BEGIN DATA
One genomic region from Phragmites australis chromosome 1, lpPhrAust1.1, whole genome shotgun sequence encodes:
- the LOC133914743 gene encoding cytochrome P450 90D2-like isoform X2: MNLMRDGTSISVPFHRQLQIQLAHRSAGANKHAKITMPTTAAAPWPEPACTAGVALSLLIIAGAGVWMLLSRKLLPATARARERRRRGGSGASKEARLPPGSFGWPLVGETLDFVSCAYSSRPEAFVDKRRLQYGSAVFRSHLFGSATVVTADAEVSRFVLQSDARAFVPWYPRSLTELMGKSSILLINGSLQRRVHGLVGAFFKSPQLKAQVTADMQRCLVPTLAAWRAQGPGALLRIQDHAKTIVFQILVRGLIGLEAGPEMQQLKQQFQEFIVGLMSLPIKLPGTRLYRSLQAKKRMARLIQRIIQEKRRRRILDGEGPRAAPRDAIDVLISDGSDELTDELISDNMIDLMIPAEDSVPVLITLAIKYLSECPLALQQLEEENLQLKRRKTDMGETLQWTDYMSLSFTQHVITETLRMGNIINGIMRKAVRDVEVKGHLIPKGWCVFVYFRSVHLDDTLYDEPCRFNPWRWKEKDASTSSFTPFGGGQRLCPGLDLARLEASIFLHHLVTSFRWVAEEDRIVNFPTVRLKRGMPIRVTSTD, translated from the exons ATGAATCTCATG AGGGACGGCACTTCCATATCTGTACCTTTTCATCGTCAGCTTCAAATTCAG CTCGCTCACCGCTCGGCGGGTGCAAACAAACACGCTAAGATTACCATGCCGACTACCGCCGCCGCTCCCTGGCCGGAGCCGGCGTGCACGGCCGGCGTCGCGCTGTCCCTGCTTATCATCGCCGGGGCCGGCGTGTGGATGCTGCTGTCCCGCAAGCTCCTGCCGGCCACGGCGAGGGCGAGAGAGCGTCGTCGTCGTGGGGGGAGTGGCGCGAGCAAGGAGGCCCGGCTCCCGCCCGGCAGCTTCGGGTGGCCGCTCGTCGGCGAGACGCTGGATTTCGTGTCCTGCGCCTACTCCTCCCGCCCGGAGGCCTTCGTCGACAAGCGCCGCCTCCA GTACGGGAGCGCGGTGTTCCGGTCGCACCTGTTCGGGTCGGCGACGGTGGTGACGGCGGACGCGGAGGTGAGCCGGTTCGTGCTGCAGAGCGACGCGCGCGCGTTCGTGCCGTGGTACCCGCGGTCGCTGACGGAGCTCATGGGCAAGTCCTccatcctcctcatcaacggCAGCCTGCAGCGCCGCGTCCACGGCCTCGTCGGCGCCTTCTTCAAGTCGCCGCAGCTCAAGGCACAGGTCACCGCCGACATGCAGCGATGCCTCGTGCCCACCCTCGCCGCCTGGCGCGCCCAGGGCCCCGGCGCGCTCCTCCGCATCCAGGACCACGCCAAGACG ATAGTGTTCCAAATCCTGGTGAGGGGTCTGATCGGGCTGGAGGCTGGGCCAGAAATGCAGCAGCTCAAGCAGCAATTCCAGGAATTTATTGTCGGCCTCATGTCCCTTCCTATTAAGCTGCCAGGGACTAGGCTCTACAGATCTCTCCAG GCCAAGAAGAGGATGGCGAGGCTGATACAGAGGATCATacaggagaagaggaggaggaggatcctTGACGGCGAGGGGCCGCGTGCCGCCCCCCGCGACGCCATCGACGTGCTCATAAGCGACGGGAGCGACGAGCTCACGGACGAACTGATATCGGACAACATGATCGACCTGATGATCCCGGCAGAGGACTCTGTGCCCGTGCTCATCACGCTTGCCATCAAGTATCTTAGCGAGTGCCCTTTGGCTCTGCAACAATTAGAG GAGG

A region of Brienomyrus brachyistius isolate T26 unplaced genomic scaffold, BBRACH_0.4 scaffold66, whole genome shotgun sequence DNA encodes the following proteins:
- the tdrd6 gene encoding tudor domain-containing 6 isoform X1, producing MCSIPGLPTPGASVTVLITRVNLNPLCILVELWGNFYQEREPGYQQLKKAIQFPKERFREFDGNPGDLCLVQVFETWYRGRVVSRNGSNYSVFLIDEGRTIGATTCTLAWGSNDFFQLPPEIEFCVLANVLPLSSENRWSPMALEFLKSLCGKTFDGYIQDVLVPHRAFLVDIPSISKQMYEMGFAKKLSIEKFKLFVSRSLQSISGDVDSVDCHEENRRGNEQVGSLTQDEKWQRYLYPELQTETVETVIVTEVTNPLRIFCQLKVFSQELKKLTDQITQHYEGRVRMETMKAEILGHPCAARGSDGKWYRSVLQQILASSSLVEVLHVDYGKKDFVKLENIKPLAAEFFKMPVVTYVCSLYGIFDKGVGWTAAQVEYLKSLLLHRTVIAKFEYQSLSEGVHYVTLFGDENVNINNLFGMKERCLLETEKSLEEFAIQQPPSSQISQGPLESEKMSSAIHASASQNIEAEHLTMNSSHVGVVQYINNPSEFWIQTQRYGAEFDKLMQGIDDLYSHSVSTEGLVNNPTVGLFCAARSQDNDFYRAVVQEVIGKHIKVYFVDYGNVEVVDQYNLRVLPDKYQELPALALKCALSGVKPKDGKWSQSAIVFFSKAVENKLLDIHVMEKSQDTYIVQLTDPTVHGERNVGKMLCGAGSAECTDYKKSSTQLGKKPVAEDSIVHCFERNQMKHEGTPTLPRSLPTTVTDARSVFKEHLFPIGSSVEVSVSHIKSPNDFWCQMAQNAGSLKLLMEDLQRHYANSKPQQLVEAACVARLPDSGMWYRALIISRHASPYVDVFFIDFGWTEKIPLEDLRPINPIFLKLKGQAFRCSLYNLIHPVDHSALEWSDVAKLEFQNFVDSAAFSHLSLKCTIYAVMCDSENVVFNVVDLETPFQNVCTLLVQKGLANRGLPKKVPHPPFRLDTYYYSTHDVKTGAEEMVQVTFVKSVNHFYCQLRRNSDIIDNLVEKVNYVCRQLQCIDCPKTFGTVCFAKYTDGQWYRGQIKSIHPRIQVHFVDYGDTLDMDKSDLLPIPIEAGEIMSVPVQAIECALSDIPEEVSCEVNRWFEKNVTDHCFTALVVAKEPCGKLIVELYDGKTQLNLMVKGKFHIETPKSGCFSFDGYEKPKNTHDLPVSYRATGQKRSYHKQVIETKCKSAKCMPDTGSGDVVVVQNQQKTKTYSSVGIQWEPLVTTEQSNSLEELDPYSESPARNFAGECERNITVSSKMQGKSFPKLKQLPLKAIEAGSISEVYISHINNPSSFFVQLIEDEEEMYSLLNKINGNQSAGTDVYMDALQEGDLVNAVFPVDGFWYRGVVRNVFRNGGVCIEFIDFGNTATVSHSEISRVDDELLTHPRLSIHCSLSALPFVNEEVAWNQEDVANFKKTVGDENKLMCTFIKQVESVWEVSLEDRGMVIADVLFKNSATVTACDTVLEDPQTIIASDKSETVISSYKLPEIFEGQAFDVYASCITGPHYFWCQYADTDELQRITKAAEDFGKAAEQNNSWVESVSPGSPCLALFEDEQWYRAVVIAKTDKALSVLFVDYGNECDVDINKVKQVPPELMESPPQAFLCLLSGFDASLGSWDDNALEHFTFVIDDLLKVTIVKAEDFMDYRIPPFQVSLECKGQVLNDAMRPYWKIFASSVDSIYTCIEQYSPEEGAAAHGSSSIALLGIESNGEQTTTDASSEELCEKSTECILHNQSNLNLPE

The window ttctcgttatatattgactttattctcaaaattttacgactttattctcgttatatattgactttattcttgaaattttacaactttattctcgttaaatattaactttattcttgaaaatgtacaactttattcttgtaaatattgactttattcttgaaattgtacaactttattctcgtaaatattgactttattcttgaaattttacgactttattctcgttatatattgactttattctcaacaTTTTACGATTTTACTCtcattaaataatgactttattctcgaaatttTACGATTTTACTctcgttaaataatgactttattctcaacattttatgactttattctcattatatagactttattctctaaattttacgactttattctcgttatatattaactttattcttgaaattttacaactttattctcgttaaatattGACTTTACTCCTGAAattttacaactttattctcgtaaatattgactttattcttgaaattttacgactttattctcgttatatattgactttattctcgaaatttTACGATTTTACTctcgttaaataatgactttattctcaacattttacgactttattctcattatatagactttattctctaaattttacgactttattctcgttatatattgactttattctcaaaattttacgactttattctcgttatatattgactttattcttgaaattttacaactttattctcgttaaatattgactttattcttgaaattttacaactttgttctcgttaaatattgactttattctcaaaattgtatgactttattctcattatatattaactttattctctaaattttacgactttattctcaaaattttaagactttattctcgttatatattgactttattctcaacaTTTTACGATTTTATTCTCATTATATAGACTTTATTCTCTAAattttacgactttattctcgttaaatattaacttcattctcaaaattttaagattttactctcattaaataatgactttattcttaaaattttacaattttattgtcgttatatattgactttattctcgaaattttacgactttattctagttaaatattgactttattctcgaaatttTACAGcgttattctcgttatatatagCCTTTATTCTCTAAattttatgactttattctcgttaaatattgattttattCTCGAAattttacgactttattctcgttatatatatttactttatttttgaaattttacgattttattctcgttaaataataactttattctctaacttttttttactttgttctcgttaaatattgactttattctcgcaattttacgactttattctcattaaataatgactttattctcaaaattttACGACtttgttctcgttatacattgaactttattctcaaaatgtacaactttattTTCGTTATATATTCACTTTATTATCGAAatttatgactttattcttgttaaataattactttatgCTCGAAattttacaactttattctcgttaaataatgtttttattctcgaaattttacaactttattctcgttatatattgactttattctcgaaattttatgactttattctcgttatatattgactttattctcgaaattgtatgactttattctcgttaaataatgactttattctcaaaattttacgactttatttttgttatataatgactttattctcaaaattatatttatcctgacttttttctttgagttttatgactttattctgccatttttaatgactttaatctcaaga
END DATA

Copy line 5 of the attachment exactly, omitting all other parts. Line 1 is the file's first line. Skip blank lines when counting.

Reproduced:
The window ttctcgttatatattgactttattctcaaaattttacgactttattctcgttatatattgactttattcttgaaattttacaactttattctcgttaaatattaactttattcttgaaaatgtacaactttattcttgtaaatattgactttattcttgaaattgtacaactttattctcgtaaatattgactttattcttgaaattttacgactttattctcgttatatattgactttattctcaacaTTTTACGATTTTACTCtcattaaataatgactttattctcgaaatttTACGATTTTACTctcgttaaataatgactttattctcaacattttatgactttattctcattatatagactttattctctaaattttacgactttattctcgttatatattaactttattcttgaaattttacaactttattctcgttaaatattGACTTTACTCCTGAAattttacaactttattctcgtaaatattgactttattcttgaaattttacgactttattctcgttatatattgactttattctcgaaatttTACGATTTTACTctcgttaaataatgactttattctcaacattttacgactttattctcattatatagactttattctctaaattttacgactttattctcgttatatattgactttattctcaaaattttacgactttattctcgttatatattgactttattcttgaaattttacaactttattctcgttaaatattgactttattcttgaaattttacaactttgttctcgttaaatattgactttattctcaaaattgtatgactttattctcattatatattaactttattctctaaattttacgactttattctcaaaattttaagactttattctcgttatatattgactttattctcaacaTTTTACGATTTTATTCTCATTATATAGACTTTATTCTCTAAattttacgactttattctcgttaaatattaacttcattctcaaaattttaagattttactctcattaaataatgactttattcttaaaattttacaattttattgtcgttatatattgactttattctcgaaattttacgactttattctagttaaatattgactttattctcgaaatttTACAGcgttattctcgttatatatagCCTTTATTCTCTAAattttatgactttattctcgttaaatattgattttattCTCGAAattttacgactttattctcgttatatatatttactttatttttgaaattttacgattttattctcgttaaataataactttattctctaacttttttttactttgttctcgttaaatattgactttattctcgcaattttacgactttattctcattaaataatgactttattctcaaaattttACGACtttgttctcgttatacattgaactttattctcaaaatgtacaactttattTTCGTTATATATTCACTTTATTATCGAAatttatgactttattcttgttaaataattactttatgCTCGAAattttacaactttattctcgttaaataatgtttttattctcgaaattttacaactttattctcgttatatattgactttattctcgaaattttatgactttattctcgttatatattgactttattctcgaaattgtatgactttattctcgttaaataatgactttattctcaaaattttacgactttatttttgttatataatgactttattctcaaaattatatttatcctgacttttttctttgagttttatgactttattctgccatttttaatgactttaatctcaaga